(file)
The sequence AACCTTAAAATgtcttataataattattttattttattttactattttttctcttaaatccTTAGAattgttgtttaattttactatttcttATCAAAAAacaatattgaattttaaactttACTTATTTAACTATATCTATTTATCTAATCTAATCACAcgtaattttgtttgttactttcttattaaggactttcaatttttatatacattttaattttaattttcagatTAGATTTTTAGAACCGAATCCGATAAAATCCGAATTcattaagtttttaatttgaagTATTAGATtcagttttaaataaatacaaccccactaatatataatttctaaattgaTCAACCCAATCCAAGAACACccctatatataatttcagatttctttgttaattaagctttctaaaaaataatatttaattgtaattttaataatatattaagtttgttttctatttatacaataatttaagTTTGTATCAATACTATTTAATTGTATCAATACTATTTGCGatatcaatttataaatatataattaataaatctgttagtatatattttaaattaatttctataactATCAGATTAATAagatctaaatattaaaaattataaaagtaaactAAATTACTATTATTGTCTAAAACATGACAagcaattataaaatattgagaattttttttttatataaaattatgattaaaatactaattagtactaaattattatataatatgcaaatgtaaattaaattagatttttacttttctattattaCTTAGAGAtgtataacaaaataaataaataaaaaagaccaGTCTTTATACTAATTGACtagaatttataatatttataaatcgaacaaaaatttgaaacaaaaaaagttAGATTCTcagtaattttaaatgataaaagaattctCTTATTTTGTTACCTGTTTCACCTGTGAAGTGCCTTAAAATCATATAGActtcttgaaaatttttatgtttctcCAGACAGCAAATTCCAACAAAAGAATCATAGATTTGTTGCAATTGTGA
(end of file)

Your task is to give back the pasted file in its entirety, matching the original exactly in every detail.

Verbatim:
The sequence AACCTTAAAATgtcttataataattattttattttattttactattttttctcttaaatccTTAGAattgttgtttaattttactatttcttATCAAAAAacaatattgaattttaaactttACTTATTTAACTATATCTATTTATCTAATCTAATCACAcgtaattttgtttgttactttcttattaaggactttcaatttttatatacattttaattttaattttcagatTAGATTTTTAGAACCGAATCCGATAAAATCCGAATTcattaagtttttaatttgaagTATTAGATtcagttttaaataaatacaaccccactaatatataatttctaaattgaTCAACCCAATCCAAGAACACccctatatataatttcagatttctttgttaattaagctttctaaaaaataatatttaattgtaattttaataatatattaagtttgttttctatttatacaataatttaagTTTGTATCAATACTATTTAATTGTATCAATACTATTTGCGatatcaatttataaatatataattaataaatctgttagtatatattttaaattaatttctataactATCAGATTAATAagatctaaatattaaaaattataaaagtaaactAAATTACTATTATTGTCTAAAACATGACAagcaattataaaatattgagaattttttttttatataaaattatgattaaaatactaattagtactaaattattatataatatgcaaatgtaaattaaattagatttttacttttctattattaCTTAGAGAtgtataacaaaataaataaataaaaaagaccaGTCTTTATACTAATTGACtagaatttataatatttataaatcgaacaaaaatttgaaacaaaaaaagttAGATTCTcagtaattttaaatgataaaagaattctCTTATTTTGTTACCTGTTTCACCTGTGAAGTGCCTTAAAATCATATAGActtcttgaaaatttttatgtttctcCAGACAGCAAATTCCAACAAAAGAATCATAGATTTGTTGCAATTGTGA